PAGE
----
Bob Brusca, Chief Economist of Fact and Opinion Economics, sent a research note entitled “Why Trump is nagging Powell.” He included this chart. Note the dates.
The table above ranks the change in the ISM (Mfg.) and its components from their levels on the eve of Trump’s election to the current month. The ISM and other indicators initially jumped after Trump’s election, but now all that exuberance is gone. The ISM is the weakest it has been since November 2016. So are order backlogs, production, prices, new export orders, and import orders. There is a somewhat better ranking on inventories (not a good result, since inventories are still relatively high while output is on its lows). Nothing in that table will be liked by Trump or his economic team – his bragging rights are “slip-sliding away.”
We thank Bob Brusca for giving us permission to use his chart. We agree with his assessment.
Dear Readers, if you want to see the toll taken by the tariff war, here it is. Remember, no one wins in a trade war. Both China and the US are losing. Both are blaming the other side for the deterioration. Before this trade war started, the data in the chart pointed toward growth. Now it has reversed. There is little prospect for improvement unless and until there is a reversal in the trade war.
For months we have written about this issue. Trump’s supporters have hammered us and accused us of political bias. We want to remind them that we supported the original tax cuts, and we strongly supported the repatriation program that Trump originated and that he got passed in the first of Trump’s two congressional sessions. Now Trump is embroiled in various and sundry nastiness contests, and the upcoming election will mean a stalemate for legislative initiatives.
Meanwhile, Trump has squandered all the gains from the tax cut and repatriation and reversed the benefits by following the broad tariff approach advised by Peter Navarro. We have written and still believe that Navarro is sinking his president, and we watch as the defenders of Trump’s policy are digging in.
Markets are proving this assessment correct. And market agents see right through Trump’s blame-the-Fed and blame-Powell Twitter storm. Powell didn’t make the mess that is shown in that chart; Powell and the Fed have to navigate monetary policy because of it. Powell didn’t create the tariff wars. And Powell did not create the global economic weakness from trade war effects, nor did he promote the negative-interest-rate policy that now has $14 trillion in debt trading at an interest rate below zero.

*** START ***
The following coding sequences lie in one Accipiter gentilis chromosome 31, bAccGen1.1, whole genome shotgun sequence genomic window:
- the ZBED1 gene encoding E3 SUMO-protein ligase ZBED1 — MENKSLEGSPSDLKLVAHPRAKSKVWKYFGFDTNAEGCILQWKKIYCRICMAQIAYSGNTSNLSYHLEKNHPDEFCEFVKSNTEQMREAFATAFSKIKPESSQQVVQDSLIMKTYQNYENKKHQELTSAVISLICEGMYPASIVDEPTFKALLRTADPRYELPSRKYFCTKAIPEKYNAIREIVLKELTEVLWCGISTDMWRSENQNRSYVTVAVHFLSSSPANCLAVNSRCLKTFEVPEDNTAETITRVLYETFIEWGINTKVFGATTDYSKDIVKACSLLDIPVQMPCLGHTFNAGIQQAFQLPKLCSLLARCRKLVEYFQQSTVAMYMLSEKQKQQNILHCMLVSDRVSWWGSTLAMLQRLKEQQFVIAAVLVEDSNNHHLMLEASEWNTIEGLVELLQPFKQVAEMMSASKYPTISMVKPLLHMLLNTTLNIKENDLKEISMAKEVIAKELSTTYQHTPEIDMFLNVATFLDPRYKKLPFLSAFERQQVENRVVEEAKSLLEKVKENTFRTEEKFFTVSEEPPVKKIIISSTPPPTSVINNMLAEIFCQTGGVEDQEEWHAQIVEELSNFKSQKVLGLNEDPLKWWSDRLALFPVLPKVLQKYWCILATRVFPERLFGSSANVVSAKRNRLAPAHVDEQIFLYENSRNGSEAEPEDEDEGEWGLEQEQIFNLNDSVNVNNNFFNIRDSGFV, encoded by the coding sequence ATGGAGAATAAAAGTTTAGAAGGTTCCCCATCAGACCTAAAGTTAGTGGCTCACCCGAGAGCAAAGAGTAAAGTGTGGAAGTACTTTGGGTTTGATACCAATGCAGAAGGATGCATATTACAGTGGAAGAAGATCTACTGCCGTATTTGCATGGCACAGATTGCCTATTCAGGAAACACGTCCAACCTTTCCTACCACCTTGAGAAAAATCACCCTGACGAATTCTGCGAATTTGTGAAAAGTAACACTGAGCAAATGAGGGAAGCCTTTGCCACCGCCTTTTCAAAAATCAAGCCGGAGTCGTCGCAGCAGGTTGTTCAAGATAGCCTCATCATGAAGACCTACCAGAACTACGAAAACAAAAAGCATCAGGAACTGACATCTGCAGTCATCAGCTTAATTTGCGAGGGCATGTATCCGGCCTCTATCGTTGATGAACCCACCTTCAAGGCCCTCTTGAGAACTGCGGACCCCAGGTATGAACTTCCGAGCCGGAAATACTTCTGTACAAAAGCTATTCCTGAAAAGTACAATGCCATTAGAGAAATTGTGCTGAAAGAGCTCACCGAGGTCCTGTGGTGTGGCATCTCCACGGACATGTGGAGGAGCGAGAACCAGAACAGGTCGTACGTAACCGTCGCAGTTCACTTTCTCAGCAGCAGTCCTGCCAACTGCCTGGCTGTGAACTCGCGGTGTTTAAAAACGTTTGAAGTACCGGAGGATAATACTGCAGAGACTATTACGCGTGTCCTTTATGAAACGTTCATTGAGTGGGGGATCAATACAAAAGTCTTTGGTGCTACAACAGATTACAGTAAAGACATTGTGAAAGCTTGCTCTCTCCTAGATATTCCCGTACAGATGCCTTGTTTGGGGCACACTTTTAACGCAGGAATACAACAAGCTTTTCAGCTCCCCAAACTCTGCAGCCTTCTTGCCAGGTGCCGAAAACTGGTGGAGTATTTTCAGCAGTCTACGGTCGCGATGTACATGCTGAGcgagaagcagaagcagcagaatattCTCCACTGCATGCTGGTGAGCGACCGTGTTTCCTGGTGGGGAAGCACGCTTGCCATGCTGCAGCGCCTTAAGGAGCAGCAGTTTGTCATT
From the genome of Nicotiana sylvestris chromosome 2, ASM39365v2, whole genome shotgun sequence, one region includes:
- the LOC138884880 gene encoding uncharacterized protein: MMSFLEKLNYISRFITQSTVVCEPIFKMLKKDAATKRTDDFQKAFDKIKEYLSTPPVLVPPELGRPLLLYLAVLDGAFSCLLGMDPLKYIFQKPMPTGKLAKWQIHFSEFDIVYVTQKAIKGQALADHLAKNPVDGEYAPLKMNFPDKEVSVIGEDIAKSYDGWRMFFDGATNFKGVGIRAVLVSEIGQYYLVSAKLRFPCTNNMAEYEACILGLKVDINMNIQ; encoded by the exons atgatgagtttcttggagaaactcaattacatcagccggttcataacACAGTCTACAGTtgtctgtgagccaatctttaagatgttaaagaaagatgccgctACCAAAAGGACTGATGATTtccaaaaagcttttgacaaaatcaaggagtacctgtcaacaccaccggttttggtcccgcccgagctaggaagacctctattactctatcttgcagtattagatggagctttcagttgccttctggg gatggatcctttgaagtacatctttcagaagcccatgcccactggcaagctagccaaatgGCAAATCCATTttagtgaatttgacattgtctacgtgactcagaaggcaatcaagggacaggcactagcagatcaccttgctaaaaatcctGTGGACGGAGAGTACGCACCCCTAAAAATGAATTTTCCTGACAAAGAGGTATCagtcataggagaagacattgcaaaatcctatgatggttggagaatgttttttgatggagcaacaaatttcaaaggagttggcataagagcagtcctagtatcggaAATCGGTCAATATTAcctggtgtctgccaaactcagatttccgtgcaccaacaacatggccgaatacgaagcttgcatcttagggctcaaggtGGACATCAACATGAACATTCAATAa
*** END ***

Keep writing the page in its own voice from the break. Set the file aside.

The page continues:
I’m not defending the Fed’s communication. They have made a few gaffes, and they could be much clearer in their messaging. Trump’s blistering attacks on them doesn’t help anything.
Also, the Trump attacks, which call for lower interest rates on the capital-market side, ignore the reduction of interest earnings on household savings. Thirty million American households watch their interest earnings go down every time the Fed cuts rates. Actually, the number may be much larger than 30 million. The metrics used to estimate the effect of a lower interest rate on savings are debated. But no one debates that when you cut the earnings on savings you cause consumers to retrench out of fear and raise their savings to protect themselves. That is the effect.
What would the political fallout be if millions of Americans realized that the Trump call for lower Fed rates, which is directed at Powell, is also a Trump call for a lower amount of interest to be paid to every American with a CD or a savings account? Why hasn’t media commentary focused on the savings/earnings side? Why only the capital-market side?
Anyway, we’re in a summer of intensity. The Fed outlook is still unclear and uncertain. The Trump Trade War has just ratcheted up another notch. The economy is grinding along. The world looks beleaguered.
We have a cash reserve. Thanks to the Fed and to President Trump, who gutted the cut he badgered Congress to win, the earnings on that cash just declined a quarter point.
Camp Kotok is in Maine in a few days. The conversations will be fierce. We will report on them.
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